A Penn Grad's Response to the NYT's 'Sex on Campus'

I am upset that yet another article about campus hookups suggests that women's empowerment is being achieved through merely "acting like stereotypical men."
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"Sex on Campus: She Can Play That Game," this past Sunday's New York Times cover story, spent time atop their "most emailed" list and was discussed with fervor among my fellow Penn alums.

I graduated (with two degrees) from the University of Pennsylvania. I am a woman. I was a sorority girl. I was a campus writer and peer sexual health educator. Today, I am a sexologist with a Ph.D., and I spoke at Penn's Inaugural Sex Week in April.

It's not that I'm upset about not being quoted per se (though truth be told, it frustrates me immensely that the author asked a woman who is called "Princeton Mom" to comment on sex and relationship etiquette on a campus whose rival is indeed, Princeton). Instead, I am upset that yet another article about campus hookups suggests that women's empowerment is being achieved through merely "acting like stereotypical men."

The author, Kate Taylor, writes:

Because they believed that talking publicly about sex could come back to haunt them -- by damaging their reputations at Penn, their families' opinions of them or their professional future -- the women spoke on the condition that their full names would not be revealed.

Herein lies the first problem. How empowered are we when we cannot own the statements that we make about sex? As a young adult, there is nothing more satisfying that being able to state your beliefs and being accountable to yourself and yourself alone. (Yes, I recognize that parents still take care of their young adults, financially and emotionally.) But true freedom exists when you take control of your body, your desires and your politics. Talking to a reporter about something that you feel proud of (and are boasting about in a New York Times cover story) and requesting anonymity is counterintuitive.

When I was a child, my father always told me that if I believed in something strongly enough to write about or talk about it, I should be comfortable signing my name to it. Anonymity was not an option.

For that reason, when I was a junior at Penn, I wrote columns about female sexuality for the now-defunct women's magazine, Generation XX. I tackled subjects like HIV and the use of the female condom. My most provocative piece was about female masturbation. And yes, I got personal. And yes, I signed my name to it. And yes, my parents (and my grandparents) read it. This was me. And this was the woman that I was becoming.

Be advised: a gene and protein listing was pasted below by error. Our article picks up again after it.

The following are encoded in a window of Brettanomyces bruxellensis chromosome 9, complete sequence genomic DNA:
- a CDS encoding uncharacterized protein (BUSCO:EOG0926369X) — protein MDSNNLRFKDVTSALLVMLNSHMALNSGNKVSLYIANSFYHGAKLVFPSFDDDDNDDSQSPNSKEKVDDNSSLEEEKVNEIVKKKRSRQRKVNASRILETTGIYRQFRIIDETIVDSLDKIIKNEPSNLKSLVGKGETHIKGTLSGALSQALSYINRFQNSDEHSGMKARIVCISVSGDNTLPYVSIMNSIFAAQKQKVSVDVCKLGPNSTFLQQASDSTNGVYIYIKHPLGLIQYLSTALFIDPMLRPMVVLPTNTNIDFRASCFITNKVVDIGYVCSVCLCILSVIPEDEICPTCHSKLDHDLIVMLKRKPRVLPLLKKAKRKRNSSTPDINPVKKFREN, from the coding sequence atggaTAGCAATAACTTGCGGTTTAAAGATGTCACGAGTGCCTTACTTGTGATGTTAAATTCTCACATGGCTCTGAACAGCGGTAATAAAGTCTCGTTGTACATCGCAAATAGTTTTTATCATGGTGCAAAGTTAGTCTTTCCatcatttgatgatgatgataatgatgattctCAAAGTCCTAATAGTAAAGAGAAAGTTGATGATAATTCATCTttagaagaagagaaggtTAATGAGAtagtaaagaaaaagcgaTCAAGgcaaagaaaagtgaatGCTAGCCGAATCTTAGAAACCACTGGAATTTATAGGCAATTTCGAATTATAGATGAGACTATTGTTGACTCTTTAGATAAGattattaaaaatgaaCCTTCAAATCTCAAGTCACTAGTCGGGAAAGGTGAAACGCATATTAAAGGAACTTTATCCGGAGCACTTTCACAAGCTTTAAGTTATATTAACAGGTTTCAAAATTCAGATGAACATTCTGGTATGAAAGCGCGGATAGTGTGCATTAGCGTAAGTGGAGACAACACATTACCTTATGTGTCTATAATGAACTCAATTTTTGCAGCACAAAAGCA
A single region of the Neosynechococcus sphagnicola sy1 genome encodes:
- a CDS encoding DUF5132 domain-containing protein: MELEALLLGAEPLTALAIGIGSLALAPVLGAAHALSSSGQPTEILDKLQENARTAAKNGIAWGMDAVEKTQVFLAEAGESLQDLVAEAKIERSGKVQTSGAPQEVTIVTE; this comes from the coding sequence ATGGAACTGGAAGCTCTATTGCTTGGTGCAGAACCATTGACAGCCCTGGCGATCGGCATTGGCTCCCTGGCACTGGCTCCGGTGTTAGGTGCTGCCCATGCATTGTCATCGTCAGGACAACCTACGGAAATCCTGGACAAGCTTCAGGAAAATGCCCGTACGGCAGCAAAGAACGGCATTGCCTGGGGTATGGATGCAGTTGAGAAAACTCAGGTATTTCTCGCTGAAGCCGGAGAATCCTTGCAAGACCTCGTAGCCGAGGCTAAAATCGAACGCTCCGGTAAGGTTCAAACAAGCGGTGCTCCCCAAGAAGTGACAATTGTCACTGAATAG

Now for those of you who may know me from that time, I did write our campus' first anonymous sex advice column, "Ask Mistress Lola." However, most people knew that I was the author and I "came out" in my last column. I have always been proud of what I write and what I preach.

More troubling, however, is the idea that academic and/or professional ambition cannot coexist with romantic and emotionally intimate relationships.

Don't misunderstand me. I do not believe that anyone (man or woman) has to engage in a relationship in order to have sex of any kind. Everyone is entitled to have emotionally unencumbered hookups. But what kind of world are we living in that a relationship is so time consuming that it infringes on our ability to be intellectually successful? That's insane to me.

A good relationship is one that allows each partner to have identities and friends and lives outside of the partnership. Being a partner doesn't mean that you lose your identity or your ambition. What are we teaching young people? It seems like their voice is missing. It appears that young women (according to the NYT piece) don't believe that they can hold their own (be themselves and thrive professionally) in a relationship. I don't buy that at all. More important, how is this anything other than disempowering to women?

It would also be remiss of me to ignore that the author juxtaposed the conversation about women's empowerment with one student's experience of rape. I'm not sure what she was trying to say, but it left many people struggling with this strange notion that sexual assault was to be an expected outcome for this non-traditional sexual experimentation. Let me just say this: "Hooking up" is nothing new and there is no way that rape should be expected outcome of anything. But that appears to be part of the author's assertion.

In the end, the article left me wondering what its real point was. As an old friend and fellow Penn alum wrote to me, "Have STD infections at Penn been on the rise? Are there more incidents of unintended pregnancy on campus?" Why did the author write this? Perhaps a provocative piece about Ivy League women and sex attracts New York Times readers, but sadly, it misrepresented the accomplished, strong and smart women that I know as Penn students, past and present.

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